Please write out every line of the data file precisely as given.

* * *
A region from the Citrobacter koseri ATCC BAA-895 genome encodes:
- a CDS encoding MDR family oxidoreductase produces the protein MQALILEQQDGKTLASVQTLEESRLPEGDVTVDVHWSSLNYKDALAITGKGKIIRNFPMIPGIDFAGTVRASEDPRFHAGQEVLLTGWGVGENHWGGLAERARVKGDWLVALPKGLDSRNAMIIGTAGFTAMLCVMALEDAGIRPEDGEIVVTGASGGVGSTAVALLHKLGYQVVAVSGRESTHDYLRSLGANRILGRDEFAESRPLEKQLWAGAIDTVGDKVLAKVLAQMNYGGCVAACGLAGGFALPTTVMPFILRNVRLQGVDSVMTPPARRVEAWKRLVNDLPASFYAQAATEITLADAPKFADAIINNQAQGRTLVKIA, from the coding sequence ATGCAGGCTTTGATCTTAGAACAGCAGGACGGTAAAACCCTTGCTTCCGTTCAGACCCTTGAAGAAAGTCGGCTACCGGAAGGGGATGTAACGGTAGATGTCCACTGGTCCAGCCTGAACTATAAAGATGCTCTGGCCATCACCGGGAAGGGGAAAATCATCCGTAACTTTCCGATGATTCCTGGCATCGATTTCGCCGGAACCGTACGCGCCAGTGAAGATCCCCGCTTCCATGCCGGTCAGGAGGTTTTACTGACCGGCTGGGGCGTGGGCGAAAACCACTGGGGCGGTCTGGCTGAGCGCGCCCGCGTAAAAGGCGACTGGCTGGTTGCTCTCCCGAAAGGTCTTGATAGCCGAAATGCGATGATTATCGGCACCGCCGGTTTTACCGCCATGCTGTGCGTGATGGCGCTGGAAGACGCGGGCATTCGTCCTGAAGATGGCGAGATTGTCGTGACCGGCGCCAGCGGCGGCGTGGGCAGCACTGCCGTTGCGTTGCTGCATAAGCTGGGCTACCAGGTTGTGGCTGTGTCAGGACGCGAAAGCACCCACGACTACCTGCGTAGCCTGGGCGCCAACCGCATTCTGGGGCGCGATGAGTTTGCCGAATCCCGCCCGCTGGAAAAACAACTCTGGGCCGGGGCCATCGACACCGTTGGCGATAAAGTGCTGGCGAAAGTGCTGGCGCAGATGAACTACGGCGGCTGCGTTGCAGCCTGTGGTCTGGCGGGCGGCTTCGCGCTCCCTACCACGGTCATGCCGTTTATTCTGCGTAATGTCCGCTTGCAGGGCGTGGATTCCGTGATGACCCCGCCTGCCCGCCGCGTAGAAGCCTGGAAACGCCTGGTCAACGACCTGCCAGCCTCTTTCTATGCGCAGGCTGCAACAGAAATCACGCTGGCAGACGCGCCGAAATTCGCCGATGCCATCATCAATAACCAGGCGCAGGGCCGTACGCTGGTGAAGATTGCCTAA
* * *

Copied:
A region from the Citrobacter koseri ATCC BAA-895 genome encodes:
- a CDS encoding MDR family oxidoreductase produces the protein MQALILEQQDGKTLASVQTLEESRLPEGDVTVDVHWSSLNYKDALAITGKGKIIRNFPMIPGIDFAGTVRASEDPRFHAGQEVLLTGWGVGENHWGGLAERARVKGDWLVALPKGLDSRNAMIIGTAGFTAMLCVMALEDAGIRPEDGEIVVTGASGGVGSTAVALLHKLGYQVVAVSGRESTHDYLRSLGANRILGRDEFAESRPLEKQLWAGAIDTVGDKVLAKVLAQMNYGGCVAACGLAGGFALPTTVMPFILRNVRLQGVDSVMTPPARRVEAWKRLVNDLPASFYAQAATEITLADAPKFADAIINNQAQGRTLVKIA, from the coding sequence ATGCAGGCTTTGATCTTAGAACAGCAGGACGGTAAAACCCTTGCTTCCGTTCAGACCCTTGAAGAAAGTCGGCTACCGGAAGGGGATGTAACGGTAGATGTCCACTGGTCCAGCCTGAACTATAAAGATGCTCTGGCCATCACCGGGAAGGGGAAAATCATCCGTAACTTTCCGATGATTCCTGGCATCGATTTCGCCGGAACCGTACGCGCCAGTGAAGATCCCCGCTTCCATGCCGGTCAGGAGGTTTTACTGACCGGCTGGGGCGTGGGCGAAAACCACTGGGGCGGTCTGGCTGAGCGCGCCCGCGTAAAAGGCGACTGGCTGGTTGCTCTCCCGAAAGGTCTTGATAGCCGAAATGCGATGATTATCGGCACCGCCGGTTTTACCGCCATGCTGTGCGTGATGGCGCTGGAAGACGCGGGCATTCGTCCTGAAGATGGCGAGATTGTCGTGACCGGCGCCAGCGGCGGCGTGGGCAGCACTGCCGTTGCGTTGCTGCATAAGCTGGGCTACCAGGTTGTGGCTGTGTCAGGACGCGAAAGCACCCACGACTACCTGCGTAGCCTGGGCGCCAACCGCATTCTGGGGCGCGATGAGTTTGCCGAATCCCGCCCGCTGGAAAAACAACTCTGGGCCGGGGCCATCGACACCGTTGGCGATAAAGTGCTGGCGAAAGTGCTGGCGCAGATGAACTACGGCGGCTGCGTTGCAGCCTGTGGTCTGGCGGGCGGCTTCGCGCTCCCTACCACGGTCATGCCGTTTATTCTGCGTAATGTCCGCTTGCAGGGCGTGGATTCCGTGATGACCCCGCCTGCCCGCCGCGTAGAAGCCTGGAAACGCCTGGTCAACGACCTGCCAGCCTCTTTCTATGCGCAGGCTGCAACAGAAATCACGCTGGCAGACGCGCCGAAATTCGCCGATGCCATCATCAATAACCAGGCGCAGGGCCGTACGCTGGTGAAGATTGCCTAA